The final report into the Banking Royal Commission has just come out and I think most Australians have mixed emotions. On the one hand the Government is accepting (softly) the recommendations in full – all 76 of them – but I think most of us will reserve judgement to see what actually changes. And we are all still asking the question – what went so wrong?
To quote Hamlet – that great societal commentator,
‘Something is rotten in the State of Denmark.’
Fees for no service, dead people sold policies and other people sold insurance policies they weren’t even eligible for, and on and on…
Calling out greed
Kenneth Hayne, the Royal Commissioner called out greed: both corporate and individual, as the driving force behind the misconduct. He said,
‘Too often, the answer seems to be greed – the pursuit of short-term profit at the expense of basic standards of honesty.’
I must make a confession up front, that I have run a leadership program for one of the big four. Interestingly, about five years ago, when a new CEO came on board, our program along with most others was cut. It seemed they weren’t investing in Leadership.
10 years for culture turnaround?
Even Dr Henry, the Nab Chairman, when he was on the stand being questioned, acknowledged that he thought it could take 10 years to fix their culture. I hope not. But it would not be unusual, in my experience, for organsiations that seek this type of cultural turnaround to invest significant resources for that length of time – and beyond. It’s challenging to change mindsets, ways of thinking and behaviour and align them with decent values. I would also advocate for measuring culture, since in data driven environments you value what you count.
You can think of culture as a breeding ground, for the type of behaviour you get in your organisation. Is it a breeding ground where, like the Murray Darling River System, toxicity kills every living thing? Or is it a healthy ecosystem? Are your leadership, reward systems, governance, recruitment and ethics all pulling your culture in the right direction?
Rewards and Oversight
Adele Ferguson: journalist and author of ‘Banking Bad,’ argues that the banks’ reward systems are at the heart of the problem and what we are seeing is the proliferation of the behaviour rewarded internally. Adele said she saw (mainly) decent people pulled into this ‘sales at any cost’ ethos. An alternative to commissions and bonuses, would be rewarding having the customer’s interests at heart and managing risk and compliance.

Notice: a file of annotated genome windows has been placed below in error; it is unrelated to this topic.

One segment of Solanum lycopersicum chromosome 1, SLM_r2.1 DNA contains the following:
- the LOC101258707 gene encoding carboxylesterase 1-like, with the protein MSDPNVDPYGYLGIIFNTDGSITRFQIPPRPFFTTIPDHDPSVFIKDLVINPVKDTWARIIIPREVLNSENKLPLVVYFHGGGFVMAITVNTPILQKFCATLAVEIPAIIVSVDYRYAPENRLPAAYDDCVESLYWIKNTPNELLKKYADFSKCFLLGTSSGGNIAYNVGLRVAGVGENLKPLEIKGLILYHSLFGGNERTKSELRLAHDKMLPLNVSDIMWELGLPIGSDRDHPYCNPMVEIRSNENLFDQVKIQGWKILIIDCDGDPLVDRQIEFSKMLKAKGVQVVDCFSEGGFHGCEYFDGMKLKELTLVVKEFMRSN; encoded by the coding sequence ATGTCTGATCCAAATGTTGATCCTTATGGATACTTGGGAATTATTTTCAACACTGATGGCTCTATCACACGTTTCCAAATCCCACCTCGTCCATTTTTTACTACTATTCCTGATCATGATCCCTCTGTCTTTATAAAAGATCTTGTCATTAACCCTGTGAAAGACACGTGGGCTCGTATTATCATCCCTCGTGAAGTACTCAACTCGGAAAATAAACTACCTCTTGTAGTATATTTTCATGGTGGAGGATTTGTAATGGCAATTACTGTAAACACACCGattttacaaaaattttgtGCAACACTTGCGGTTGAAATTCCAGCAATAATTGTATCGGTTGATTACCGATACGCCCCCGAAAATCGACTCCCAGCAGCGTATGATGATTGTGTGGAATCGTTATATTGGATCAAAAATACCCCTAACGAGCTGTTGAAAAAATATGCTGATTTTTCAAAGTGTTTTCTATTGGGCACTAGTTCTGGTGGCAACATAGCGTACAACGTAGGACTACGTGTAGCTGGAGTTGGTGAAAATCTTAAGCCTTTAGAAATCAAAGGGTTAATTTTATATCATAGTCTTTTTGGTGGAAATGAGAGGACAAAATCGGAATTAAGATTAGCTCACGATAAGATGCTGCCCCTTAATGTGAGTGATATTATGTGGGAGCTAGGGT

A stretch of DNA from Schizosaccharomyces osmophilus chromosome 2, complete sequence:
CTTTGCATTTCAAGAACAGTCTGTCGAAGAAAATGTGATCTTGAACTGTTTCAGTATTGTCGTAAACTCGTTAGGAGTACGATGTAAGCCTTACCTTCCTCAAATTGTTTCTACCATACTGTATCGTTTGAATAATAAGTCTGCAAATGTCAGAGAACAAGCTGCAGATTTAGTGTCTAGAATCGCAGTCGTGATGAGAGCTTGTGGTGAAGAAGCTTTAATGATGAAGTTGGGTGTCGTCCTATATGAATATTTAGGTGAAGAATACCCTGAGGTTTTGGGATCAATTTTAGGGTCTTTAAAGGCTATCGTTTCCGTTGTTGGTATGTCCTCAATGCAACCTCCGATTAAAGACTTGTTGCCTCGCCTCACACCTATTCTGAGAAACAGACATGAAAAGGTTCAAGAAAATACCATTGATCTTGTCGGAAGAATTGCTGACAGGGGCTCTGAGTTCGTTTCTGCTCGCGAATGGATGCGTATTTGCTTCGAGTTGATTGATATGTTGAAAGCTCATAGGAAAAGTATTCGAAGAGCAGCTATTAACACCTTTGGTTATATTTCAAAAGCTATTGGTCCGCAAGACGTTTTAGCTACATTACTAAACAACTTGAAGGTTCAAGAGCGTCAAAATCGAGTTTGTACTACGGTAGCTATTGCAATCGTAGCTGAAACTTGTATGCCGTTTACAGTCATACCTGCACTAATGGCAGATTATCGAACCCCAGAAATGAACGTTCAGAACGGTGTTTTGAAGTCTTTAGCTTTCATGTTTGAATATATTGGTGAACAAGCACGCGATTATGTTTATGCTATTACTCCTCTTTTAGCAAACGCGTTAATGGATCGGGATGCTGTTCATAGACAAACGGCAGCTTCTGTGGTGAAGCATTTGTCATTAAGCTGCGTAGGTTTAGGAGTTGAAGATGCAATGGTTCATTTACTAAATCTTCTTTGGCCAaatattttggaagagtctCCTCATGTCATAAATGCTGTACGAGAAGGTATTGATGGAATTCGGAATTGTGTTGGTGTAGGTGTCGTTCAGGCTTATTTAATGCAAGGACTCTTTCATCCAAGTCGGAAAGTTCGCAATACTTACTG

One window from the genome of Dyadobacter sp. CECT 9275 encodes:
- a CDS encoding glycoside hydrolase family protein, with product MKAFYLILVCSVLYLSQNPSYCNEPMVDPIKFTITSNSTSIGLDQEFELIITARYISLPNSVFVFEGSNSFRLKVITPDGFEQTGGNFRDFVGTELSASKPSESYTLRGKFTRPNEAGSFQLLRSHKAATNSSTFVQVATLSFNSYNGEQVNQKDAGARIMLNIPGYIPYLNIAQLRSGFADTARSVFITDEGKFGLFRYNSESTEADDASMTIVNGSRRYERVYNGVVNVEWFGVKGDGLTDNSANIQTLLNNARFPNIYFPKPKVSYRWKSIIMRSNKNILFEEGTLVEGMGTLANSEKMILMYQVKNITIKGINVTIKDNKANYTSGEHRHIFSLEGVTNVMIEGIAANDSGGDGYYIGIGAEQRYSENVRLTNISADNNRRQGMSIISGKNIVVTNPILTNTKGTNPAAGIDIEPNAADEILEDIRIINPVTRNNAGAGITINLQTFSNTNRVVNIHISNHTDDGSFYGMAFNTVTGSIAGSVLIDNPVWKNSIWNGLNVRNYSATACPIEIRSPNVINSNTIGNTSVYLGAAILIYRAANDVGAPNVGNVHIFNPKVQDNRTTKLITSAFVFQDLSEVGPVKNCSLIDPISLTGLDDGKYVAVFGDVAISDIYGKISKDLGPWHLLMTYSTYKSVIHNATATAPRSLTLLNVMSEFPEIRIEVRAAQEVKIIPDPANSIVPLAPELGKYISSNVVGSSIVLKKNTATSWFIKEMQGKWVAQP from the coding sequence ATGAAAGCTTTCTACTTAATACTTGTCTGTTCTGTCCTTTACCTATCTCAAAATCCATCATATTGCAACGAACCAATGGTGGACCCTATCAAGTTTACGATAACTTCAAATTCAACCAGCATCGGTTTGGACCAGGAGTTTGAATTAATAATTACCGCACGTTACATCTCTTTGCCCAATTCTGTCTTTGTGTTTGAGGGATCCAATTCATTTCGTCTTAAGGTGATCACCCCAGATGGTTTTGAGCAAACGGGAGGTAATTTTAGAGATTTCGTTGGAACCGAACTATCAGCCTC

The other failure is of governance. I think we have heard a lot about the absence of APRA and ASIC in playing their oversight role with any guts. They will now have another body above them: effectively overseeing the overseers.
The Say/Do Gap
Gail Kelly, commenting on a G30 report, ‘Banking Conduct and Culture: A Permanent Mindset Change,’ says,
‘What we want to avoid is that employees feel that they’re in a conflict situation – that what they hear coming from the board, and from the values and the purpose of the firm, is somehow in conflict with what their direct manager is driving them to do.’
Yes this is true, that what you say, what you do and what you reward all need to be in alignment but personally I think she’s letting boards off too lightly. At Changeable we say that everyone is responsible for creating culture in an organisation, BUT SOME, (read CEO’s, senior leaders and boards), are more responsible than others.
Oligarchies and Optimism
Xinja, a new entrant into the banking sector says the time is ripe for new entrants and more competition. For too long in Australia we have had an oligarchy and like any oligarchy (don’t know about you but I’m seeing fur coats and caviar), there is corruption due to lack of competition. Vested interest from Xinja? Yes, but watch this space and hopefully competition, plus these sweeping reforms will start to change an industry we all need to rely on.
Either that or we’ll have to start putting our money under the mattress again.
Dankert, S. Yeates, C & Miles, S. ‘A Guide to banking sector shake-up,’ The Age, Melbourne. January 29, 2019